St David’s Day in Wales is annually celebrated on March 1st with Cawl a Chan (loosely translated as ‘Soup and a Song’).
Sadly, March 1st is not a Bank Holiday in Wales despite great efforts by the Welsh National Assembly and petitions of the United Kingdom Government.
So for those who wish to celebrate the entirety of the Welsh Patron Saint's Day it’s a bit like Max Boyce’s rugby legends about Doctor’s Papers on Welsh International Rugby days. Ways and means.
St David or Dewi Sant as we call him in Welsh was born toward the end of the 5th Century, though the exact date is lost to the dim past and myth.
One particular myth attached to our Welsh National Saint is the he lived for one hundred years.
However, the day of celebration is a remembrance of the day he died in AD589.
WHO WAS DEWI SANT?
It is a character of the legends that spring from as far back as the Christian onslaught on Britain the 5th Century that even the lowest born of saints was awarded royal attributes.
It is said that Dewi Sant was born to a Celtic Chieftain of Prince of Ceredigion. Not unreasonably his mother, Non, was also the daughter of a Celtic Chieftain.
To add further nobility to this probable political association, it further alluded that Non was also the niece of King Arthur.
Curious this, as Arthur was probably a rank more than an individual. The first biographer of Dewi Sant’s life was Rhigyfarch in the 11th Century in his book Buchedd Dewi (The Life of Dewi).
Giraldus Cambrensis (Gerallt Gymro / Gerald the Welshman) wrote on the life of Dewi during his tour of Wales in the 12th Century.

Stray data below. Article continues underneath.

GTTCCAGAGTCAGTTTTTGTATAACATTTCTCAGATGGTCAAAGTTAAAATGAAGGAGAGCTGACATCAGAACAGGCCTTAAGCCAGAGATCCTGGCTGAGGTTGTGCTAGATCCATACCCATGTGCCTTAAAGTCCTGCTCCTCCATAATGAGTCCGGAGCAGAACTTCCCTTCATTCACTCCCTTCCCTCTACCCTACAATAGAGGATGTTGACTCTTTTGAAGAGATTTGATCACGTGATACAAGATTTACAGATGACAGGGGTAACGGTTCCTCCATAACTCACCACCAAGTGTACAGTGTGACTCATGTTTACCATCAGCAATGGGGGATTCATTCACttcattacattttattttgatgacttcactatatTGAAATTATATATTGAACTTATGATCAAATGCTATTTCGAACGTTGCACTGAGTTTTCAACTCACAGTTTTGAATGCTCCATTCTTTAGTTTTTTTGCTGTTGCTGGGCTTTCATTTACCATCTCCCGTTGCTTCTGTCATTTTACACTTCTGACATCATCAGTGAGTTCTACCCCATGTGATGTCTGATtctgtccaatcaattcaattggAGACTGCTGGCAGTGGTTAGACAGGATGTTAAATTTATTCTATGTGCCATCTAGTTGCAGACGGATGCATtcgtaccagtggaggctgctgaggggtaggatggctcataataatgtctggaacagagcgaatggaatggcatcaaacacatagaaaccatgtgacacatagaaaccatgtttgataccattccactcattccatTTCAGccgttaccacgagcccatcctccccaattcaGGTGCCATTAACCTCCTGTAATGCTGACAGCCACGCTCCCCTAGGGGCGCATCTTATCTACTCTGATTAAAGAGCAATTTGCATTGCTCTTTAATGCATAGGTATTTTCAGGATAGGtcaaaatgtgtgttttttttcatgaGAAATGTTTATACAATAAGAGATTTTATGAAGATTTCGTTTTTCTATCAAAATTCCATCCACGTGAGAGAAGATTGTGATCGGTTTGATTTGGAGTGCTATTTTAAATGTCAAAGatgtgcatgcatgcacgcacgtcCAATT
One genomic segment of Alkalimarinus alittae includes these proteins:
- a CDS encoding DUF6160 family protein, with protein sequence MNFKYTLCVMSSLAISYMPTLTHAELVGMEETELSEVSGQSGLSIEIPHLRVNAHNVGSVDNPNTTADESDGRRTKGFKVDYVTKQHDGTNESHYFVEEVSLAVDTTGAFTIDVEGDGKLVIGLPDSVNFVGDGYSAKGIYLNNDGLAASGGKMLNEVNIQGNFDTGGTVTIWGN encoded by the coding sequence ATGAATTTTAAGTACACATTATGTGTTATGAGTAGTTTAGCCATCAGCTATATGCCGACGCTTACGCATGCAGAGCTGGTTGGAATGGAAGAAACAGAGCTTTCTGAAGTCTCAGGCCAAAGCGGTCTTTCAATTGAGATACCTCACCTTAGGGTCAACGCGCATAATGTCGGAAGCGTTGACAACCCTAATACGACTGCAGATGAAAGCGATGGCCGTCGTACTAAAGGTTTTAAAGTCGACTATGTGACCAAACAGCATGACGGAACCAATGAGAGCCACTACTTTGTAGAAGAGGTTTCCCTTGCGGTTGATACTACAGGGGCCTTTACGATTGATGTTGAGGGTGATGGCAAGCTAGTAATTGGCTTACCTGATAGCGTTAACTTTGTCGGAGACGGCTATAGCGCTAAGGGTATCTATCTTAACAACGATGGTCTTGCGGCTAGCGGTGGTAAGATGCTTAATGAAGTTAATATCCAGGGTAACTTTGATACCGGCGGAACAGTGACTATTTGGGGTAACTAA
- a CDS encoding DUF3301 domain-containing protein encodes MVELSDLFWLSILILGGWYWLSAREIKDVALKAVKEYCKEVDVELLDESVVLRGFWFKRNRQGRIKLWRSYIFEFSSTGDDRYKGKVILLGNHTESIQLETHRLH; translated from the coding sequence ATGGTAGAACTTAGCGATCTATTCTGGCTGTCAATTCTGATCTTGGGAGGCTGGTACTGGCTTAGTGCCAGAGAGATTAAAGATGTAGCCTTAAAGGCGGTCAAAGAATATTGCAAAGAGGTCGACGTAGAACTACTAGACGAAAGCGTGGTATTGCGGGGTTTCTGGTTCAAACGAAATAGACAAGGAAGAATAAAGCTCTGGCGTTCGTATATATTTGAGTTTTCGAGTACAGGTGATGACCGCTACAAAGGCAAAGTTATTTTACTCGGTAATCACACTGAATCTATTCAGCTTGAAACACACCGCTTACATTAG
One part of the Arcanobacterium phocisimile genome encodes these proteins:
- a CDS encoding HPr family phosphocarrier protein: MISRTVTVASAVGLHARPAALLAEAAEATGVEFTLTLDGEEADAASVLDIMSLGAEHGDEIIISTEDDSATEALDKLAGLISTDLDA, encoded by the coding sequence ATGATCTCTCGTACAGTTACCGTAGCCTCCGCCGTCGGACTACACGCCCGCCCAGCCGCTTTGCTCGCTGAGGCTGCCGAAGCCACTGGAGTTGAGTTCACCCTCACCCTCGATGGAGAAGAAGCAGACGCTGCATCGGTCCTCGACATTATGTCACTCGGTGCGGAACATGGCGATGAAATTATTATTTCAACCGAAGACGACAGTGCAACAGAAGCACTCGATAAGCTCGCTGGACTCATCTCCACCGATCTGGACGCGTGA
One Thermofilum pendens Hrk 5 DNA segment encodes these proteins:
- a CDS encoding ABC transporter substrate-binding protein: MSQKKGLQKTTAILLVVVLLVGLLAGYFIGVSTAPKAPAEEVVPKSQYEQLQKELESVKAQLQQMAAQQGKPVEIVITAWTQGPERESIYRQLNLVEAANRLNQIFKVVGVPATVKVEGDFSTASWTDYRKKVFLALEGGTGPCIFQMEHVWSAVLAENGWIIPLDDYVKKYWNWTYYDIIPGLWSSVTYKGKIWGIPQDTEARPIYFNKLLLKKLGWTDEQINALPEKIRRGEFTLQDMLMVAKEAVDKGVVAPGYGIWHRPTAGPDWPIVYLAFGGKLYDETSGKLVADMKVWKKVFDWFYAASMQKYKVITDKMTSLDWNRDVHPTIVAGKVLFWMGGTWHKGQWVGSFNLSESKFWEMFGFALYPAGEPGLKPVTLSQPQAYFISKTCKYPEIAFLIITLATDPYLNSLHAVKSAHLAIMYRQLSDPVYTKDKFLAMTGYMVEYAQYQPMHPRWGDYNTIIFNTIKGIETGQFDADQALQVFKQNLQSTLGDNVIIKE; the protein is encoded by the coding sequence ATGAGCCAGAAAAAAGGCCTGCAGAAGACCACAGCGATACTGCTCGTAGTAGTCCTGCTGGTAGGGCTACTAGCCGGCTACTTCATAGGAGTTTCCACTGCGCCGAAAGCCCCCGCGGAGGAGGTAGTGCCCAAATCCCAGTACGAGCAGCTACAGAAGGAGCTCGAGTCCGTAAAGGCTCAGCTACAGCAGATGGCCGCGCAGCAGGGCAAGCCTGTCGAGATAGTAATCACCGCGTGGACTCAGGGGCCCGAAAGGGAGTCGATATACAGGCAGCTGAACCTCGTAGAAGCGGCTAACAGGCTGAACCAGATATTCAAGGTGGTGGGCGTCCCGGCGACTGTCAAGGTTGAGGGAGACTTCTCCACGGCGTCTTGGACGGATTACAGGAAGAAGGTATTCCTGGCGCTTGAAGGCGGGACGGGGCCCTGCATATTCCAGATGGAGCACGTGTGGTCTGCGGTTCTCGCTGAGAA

Five hundred years between the death of St Dewi and his first biography would have rendered all significant characters from a putative better one of Myth and Legend.
What is curious about this time is that King Arthur had attained a legendary status, later to be immortalised in Sir Thomas Mallory’s book Le Morte d'Arthur completed in 1472.
Reflect on the history of Wales during that period.
Wales was under the yoke of one Royal House after another, suffering particularly under the ‘Hammer of England’, Edward the First. Beaumaris Castle being prime evidence of that oppression.
The need for a legendary hero was greater than ever. The retrospective association of St Dewi with Arthur would have been popular to the 11th and 12th Centuries.
Alliances in this form of marriage are not unusual even today.
Even though Prince William's Wife-to-Be, Catherine Middleton, is a ’Commoner’ - outside of royal lineage – she comes from a very wealthy background and of a ‘Ruling Class’ as it were.
(Please do not for a single moment regard this as a criticism of the beautiful young lady, Catherine.)
Unlike St Seiriol, St David made a bit of a reputation for himself across the Celtic communities of Britain as a great teacher and his dedication to his asceticism.
However, the legends attached to his life insist on his piety and gentleness.
St David is said to have been sustained by a simple diet of bread and herbs primarily and he would only drink water. Hence the name ‘Dewi Ddyfrwr’ or Water Drinker.
Even the most pious feel them prone to physical, emotional or spiritual weakness. St David was no different and it is reported that he would stand neck deep in a lake of cold water and recite from the Scriptures.